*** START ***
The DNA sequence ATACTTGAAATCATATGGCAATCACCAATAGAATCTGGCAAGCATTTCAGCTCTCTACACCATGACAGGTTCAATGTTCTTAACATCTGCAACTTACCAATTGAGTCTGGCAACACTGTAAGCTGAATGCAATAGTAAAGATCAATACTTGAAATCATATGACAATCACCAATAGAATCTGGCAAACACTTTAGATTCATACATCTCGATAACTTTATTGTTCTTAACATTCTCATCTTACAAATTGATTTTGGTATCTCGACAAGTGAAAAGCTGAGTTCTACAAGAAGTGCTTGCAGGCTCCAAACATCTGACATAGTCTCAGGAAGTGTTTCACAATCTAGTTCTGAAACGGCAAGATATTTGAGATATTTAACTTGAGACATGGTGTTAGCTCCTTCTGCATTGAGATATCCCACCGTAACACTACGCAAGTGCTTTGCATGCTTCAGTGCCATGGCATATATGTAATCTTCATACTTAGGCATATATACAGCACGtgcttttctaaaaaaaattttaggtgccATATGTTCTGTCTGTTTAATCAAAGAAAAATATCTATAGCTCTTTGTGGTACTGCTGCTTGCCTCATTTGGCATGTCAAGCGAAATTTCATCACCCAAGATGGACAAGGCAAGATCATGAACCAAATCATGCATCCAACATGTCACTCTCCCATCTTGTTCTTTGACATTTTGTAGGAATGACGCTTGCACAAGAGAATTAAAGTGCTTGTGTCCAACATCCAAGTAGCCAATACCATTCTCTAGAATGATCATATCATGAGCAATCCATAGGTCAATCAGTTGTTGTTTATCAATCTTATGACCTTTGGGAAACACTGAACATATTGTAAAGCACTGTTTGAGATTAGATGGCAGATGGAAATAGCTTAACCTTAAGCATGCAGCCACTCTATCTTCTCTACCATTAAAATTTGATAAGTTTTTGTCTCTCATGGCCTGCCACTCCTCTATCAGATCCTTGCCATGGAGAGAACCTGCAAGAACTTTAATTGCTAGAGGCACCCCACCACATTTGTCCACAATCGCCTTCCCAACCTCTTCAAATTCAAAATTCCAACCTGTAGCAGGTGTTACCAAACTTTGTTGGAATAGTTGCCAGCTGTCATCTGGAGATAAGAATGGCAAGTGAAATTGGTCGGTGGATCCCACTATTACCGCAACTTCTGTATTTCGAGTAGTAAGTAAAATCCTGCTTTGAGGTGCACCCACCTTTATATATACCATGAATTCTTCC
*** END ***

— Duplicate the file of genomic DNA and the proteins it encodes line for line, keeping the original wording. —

The DNA sequence ATACTTGAAATCATATGGCAATCACCAATAGAATCTGGCAAGCATTTCAGCTCTCTACACCATGACAGGTTCAATGTTCTTAACATCTGCAACTTACCAATTGAGTCTGGCAACACTGTAAGCTGAATGCAATAGTAAAGATCAATACTTGAAATCATATGACAATCACCAATAGAATCTGGCAAACACTTTAGATTCATACATCTCGATAACTTTATTGTTCTTAACATTCTCATCTTACAAATTGATTTTGGTATCTCGACAAGTGAAAAGCTGAGTTCTACAAGAAGTGCTTGCAGGCTCCAAACATCTGACATAGTCTCAGGAAGTGTTTCACAATCTAGTTCTGAAACGGCAAGATATTTGAGATATTTAACTTGAGACATGGTGTTAGCTCCTTCTGCATTGAGATATCCCACCGTAACACTACGCAAGTGCTTTGCATGCTTCAGTGCCATGGCATATATGTAATCTTCATACTTAGGCATATATACAGCACGtgcttttctaaaaaaaattttaggtgccATATGTTCTGTCTGTTTAATCAAAGAAAAATATCTATAGCTCTTTGTGGTACTGCTGCTTGCCTCATTTGGCATGTCAAGCGAAATTTCATCACCCAAGATGGACAAGGCAAGATCATGAACCAAATCATGCATCCAACATGTCACTCTCCCATCTTGTTCTTTGACATTTTGTAGGAATGACGCTTGCACAAGAGAATTAAAGTGCTTGTGTCCAACATCCAAGTAGCCAATACCATTCTCTAGAATGATCATATCATGAGCAATCCATAGGTCAATCAGTTGTTGTTTATCAATCTTATGACCTTTGGGAAACACTGAACATATTGTAAAGCACTGTTTGAGATTAGATGGCAGATGGAAATAGCTTAACCTTAAGCATGCAGCCACTCTATCTTCTCTACCATTAAAATTTGATAAGTTTTTGTCTCTCATGGCCTGCCACTCCTCTATCAGATCCTTGCCATGGAGAGAACCTGCAAGAACTTTAATTGCTAGAGGCACCCCACCACATTTGTCCACAATCGCCTTCCCAACCTCTTCAAATTCAAAATTCCAACCTGTAGCAGGTGTTACCAAACTTTGTTGGAATAGTTGCCAGCTGTCATCTGGAGATAAGAATGGCAAGTGAAATTGGTCGGTGGATCCCACTATTACCGCAACTTCTGTATTTCGAGTAGTAAGTAAAATCCTGCTTTGAGGTGCACCCACCTTTATATATACCATGAATTCTTCC